Thursday, January 19, 2012

Proactive, Not Reactive

Are you a member of The School of Hard Knocks? Yeah, me too. This blog will be updated on an as I can basis. Grief is funny business; at least it is for me. For every few good hours or even a good day, the grief crashes down and covers me...sleepless nights, lack of appetite, lethargy. I tell you this not for sympathy but to explain why the posts aren't more regular. IOW, most days, I'm doing the best I can. Also, these are my suggestions based upon what has happened to me where I live. For professional advice, consult a professional in the area of need or where you live. Each state differs so check with professionals in your state.

I'm working on putting this information in a more coherent order but for now, it's going to be rather hodge podge. Still good information though, don't despair. 

The purpose of this blog is to be proactive, not reactive; to give information, based upon my experience, on how to prepare for being the spouse left behind. If you're single, you still need to know this information; knowing what I've experienced will save your heirs a boatload of money, emotional energy and their life's quota of bad words -smile-.

Please go to your library and check out some books on finances such as Paul A. Tucci's new book, The Handy Personal Finance Answer Book - Your Smart Reference. It's a good book but not infallible; his section on vehicles isn't correct; at least, it's not correct for where I live. So, read, research and check the facts for your state. Yes, it's a lot of work but trust me, no one cares for you and your family like you care. Financial advisors, bank employees, so many cases, their care is in direct proportion to how much they get paid...if you're lucky. 

Also, based upon private e-mails sent to me, some of my information will be basic but needed. For example; you need to establish credit in your name, separate from your spouse. I cannot stress this have to have credit in your name! More later.

You and your spouse need a will, both of you...especially if you have children. A holographic will is acceptable in Virginia; check if it's acceptable in your state. 

Remember the three-ring notebook? That's where you're going to put important papers...

~ life insurance
~ health insurance
~mortgage/deed papers
~birth certificates
~marriage license
~any divorce papers from a previous marriage
~vehicle titles
~ social security cards
~ medical directives
~ power of attorney, if applicable 

This isn't an inclusive list; what else do you suggest?

Also, on a separate piece of paper, write down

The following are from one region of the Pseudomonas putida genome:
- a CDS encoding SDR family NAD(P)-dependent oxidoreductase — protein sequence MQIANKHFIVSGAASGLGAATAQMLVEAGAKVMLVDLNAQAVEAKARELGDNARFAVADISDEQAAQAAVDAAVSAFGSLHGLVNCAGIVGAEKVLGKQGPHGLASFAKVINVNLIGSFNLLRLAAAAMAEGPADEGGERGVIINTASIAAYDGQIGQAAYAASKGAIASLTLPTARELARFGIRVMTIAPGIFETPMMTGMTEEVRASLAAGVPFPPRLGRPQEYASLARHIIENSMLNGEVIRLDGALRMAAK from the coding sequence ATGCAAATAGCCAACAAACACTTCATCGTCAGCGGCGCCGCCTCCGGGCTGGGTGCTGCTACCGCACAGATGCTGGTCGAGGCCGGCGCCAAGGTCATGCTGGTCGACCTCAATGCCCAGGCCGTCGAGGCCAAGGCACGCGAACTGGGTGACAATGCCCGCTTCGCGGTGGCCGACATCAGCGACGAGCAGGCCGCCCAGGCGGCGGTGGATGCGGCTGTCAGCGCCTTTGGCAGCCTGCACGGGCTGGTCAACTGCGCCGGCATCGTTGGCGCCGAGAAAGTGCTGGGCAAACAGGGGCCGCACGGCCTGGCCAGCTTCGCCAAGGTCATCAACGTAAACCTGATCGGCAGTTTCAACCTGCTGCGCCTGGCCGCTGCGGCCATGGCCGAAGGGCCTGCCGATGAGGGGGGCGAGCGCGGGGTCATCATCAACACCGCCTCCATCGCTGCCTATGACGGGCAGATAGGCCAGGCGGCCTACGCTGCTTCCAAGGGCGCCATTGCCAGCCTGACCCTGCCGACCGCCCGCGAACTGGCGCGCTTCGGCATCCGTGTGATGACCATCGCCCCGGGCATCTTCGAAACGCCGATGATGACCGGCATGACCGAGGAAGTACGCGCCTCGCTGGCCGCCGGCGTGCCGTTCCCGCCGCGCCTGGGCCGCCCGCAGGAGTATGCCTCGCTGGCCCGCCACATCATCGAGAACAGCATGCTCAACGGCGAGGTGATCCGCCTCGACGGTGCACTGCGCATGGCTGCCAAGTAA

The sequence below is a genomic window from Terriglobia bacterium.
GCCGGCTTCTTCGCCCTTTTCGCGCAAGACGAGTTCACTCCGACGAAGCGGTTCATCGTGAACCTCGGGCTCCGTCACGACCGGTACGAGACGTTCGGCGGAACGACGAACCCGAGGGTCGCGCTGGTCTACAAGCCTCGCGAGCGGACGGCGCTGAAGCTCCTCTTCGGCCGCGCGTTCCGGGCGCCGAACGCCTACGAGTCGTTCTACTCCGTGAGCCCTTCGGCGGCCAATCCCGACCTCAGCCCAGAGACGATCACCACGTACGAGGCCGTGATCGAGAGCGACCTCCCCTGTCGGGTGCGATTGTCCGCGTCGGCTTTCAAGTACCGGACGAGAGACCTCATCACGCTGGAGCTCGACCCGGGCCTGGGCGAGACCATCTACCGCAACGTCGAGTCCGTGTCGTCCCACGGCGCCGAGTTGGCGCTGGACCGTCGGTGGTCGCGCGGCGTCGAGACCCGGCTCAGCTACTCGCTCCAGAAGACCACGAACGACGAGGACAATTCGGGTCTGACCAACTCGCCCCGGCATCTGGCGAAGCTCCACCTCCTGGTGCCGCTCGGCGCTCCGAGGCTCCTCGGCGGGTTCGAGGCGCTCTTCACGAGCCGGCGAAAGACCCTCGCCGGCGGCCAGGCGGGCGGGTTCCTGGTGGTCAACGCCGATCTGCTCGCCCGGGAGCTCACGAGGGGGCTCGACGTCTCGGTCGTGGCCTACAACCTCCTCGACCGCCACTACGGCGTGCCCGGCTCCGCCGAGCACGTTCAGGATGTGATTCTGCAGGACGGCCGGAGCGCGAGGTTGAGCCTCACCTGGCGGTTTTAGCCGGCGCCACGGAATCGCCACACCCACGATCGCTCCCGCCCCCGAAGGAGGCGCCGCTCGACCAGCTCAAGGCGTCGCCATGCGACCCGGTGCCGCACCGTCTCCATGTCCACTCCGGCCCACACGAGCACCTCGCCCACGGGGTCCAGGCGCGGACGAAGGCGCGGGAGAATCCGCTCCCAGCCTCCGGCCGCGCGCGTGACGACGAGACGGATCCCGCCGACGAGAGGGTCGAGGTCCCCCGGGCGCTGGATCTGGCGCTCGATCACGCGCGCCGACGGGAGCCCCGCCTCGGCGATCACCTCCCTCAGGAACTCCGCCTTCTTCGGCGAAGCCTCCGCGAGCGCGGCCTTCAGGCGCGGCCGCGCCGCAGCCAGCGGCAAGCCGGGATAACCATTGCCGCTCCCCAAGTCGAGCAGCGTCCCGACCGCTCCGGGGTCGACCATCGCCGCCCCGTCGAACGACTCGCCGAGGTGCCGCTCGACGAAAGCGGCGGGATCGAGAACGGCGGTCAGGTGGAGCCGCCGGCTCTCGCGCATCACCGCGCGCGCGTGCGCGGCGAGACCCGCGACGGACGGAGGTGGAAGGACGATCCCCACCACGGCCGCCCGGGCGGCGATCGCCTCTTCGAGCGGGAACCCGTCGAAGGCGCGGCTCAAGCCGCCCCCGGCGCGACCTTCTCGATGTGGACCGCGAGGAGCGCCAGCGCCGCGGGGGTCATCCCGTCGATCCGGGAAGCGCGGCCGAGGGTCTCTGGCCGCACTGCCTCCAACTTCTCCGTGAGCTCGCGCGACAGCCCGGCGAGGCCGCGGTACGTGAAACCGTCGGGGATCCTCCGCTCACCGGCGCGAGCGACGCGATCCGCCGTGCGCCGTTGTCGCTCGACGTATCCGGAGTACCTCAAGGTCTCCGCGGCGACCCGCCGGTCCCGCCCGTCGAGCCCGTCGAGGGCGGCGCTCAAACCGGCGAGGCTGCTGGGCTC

*all bank account information - bank names, checking account numbers, savings account numbers, certificate of deposit numbers

I'm a big fan of the public library so take all the cards in your wallet, photo-copy them and put them in the cards, driver's license, etc.

Are you or your spouse organ donors? You should each know this about the other. If you're single, make sure your Executor or Executrix knows. BTW, an Executor is the name for the male whom you've named to handle your affairs after you're deceased and an Executrix is the name for the female. 

Okay, that's enough for now, certainly enough to get you started. Besides, I'm wiped out and it's time to shut down for the day.


Michelle said...

When we were expecting our child, I pushed and PUSHED my husband to get a will done. A holographic will is not acceptable in Oregon, and without a will, children become wards of the state and family members must fight for custody. If something happened to us, I wanted Brian's future KNOWN and SECURE, at least as much as we could make it so. We finally got a will done before Brian was a year old, which eased my mind greatly.

Whimsey Creations said...

OK, here are some further suggestions for the 3 ring binder (or maybe a second one). Most of what you listed above I have in a fireproof box. But in a three ringer binder I have:
all online frequently visited websites with the url, logon, and password
not only insurance certificates but how much is paid monthly, quarterly, or yearly and if and when it expires
vehicle insurance policies (current year)
home insurance policy (current year)
any contract/certificates such as termite protection, heating and air maintenance coverage, etc.
warranties for anything in the home such as windows, siding, large appliances
if your spouse (or you) pays bills online and your spouse (or you) isn't computer literate, a list of all bills, urls, logons, passwords, and how much is paid per month, etc.
all utility renewal information if you're on a fixed rate or 12 month plan
a list of email addresses of friends who might need to be notified if a spouse (or yourself) passes

And keep your 3 ring binder updated - it's easy to just put a new policy or whatever into it when you get it in the mail. And it only takes an afternoon to go through the book every 6 or 12 months to make sure everything is up to date.

Thanks for this post Sandra - I can only imagine a binder like this would be so helpful in a crisis when you can't think straight.

Pam said...

Thank you for doing this, Sandra. A couple more things come to mind such as contact information for pension plans, 401Ks, annuity information, contact info for financial planner.

Star said...

Thank you very much for that Sandra. I would add another one: If you have bought a plot for burial, you will have details of it somewhere. Put the details in the ring binder too because the funeral home will ask you for it. You won't feel like searching for it when the time comes.

Star said...

ps another thought - you need a list of his/her frequently used website passwords so you can access the data that is mentioned above.